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Superman: The High-Flying History of America's Most Enduring Hero

4.3 out of 5 stars 89 customer reviews

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Product Details

  • Hardcover
  • ISBN-10: 1588369188
  • ISBN-13: 978-1588369185
  • Average Customer Review: 4.3 out of 5 stars  See all reviews (89 customer reviews)

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Format: Hardcover Vine Customer Review of Free Product ( What's this? )
In the introduction to this book, author Larry Tye worries that he doesn't have anything new to say about Superman. After almost seventy five years of people writing Superman and writing about Superman, what can there be to add? Or, as Tye's editor says, "There are 200 books about Superman. Why do we need 201?" And the fact is, Larry Tye doesn't have anything new to say about Superman. What he has is a new way to say it.

Tye offers perspective. Because Tye is not a Superman fan. Oh, he has fond memories of the character like every other American who grew up on Super Friends and Christopher Reeve. But before starting "Superman: The High-Flying History of America's Most Enduring Hero" Tye had never even heard of the TV show Smallville. No, Tye picked Superman because Tye is a biographer of American heroes, like Satchel Paige and Robert Kennedy. And when looking for a new subject, he realized that America's most enduring hero, whose influence has never waned, was a fictional character.

Starting from an almost blank slate, Tye carefully collected and correlated seventy-five years of writing, then condensed it down into a single narrative. IF you don't know much about Superman, there might be some surprises here. Tye talks about Superman's Jewish origins and influences, using sources I recognize from the outstanding Superman at Fifty: The Persistence of a Legend collection of essays.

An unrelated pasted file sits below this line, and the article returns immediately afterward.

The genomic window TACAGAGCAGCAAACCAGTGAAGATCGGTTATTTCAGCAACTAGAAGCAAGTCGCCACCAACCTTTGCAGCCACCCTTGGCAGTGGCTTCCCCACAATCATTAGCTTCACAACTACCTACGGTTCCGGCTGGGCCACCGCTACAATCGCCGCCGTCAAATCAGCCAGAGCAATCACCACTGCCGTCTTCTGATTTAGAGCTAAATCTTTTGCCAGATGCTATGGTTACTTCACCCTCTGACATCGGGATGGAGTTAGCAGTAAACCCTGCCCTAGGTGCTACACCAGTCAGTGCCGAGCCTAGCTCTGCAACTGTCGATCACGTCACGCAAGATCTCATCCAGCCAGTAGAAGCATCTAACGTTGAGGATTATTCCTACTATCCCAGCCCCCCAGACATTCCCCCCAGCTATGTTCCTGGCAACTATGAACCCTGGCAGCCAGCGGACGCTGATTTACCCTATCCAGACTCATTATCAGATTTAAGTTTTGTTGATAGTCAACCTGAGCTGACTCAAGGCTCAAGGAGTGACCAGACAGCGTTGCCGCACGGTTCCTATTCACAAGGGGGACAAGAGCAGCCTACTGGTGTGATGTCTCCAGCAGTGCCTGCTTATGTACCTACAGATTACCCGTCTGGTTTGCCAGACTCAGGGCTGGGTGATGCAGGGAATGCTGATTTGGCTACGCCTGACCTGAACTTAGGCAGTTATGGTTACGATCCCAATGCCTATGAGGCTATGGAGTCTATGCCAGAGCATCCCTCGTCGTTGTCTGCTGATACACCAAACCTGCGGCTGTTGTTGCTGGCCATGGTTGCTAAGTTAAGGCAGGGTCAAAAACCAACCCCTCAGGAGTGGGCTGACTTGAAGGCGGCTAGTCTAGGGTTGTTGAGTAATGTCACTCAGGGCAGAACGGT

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Format: Hardcover
Most people know the basics about Superman, most fans know at least something about his creators, Joe Shuster and Jerry Siegel, and most children of the 70s and 80s know the Christopher Reeve Superman films. Larry Tye's "biography" of Superman digs a little deeper into all of this and more. The book spends the most time on Shuster and Siegel and the Reeve films, but this story has been told in many other books and places. Where Tye really succeeds is in telling the whole story of Superman and not just the 1930s creation and 1970s and 80s films. Tye explains what happened to Shuster and Siegel in later years, including their ongoing legal battles and what appear to be bribes by DC Comics (and its various predecessors and successors) to keep the two creators happy and out of the courtroom. Tye also spends significant time on the comics, which are oddly enough often forgotten when discussing Superman's exploits in favor of the George Reeves TV series and various movies. The comics, as Tye explains, went through many permutations through the years just as Superman did in other media forms. Tye did miss discussing the excellent 1988 (excellent because I was 7 at the time!) 50th anniversary Saturday morning cartoon series and a few other Superman oddities (such as the Super-pup pilot), but overall this is a comprehensive book that is easy to read for a fan and, I suspect, for those with a more passing interest.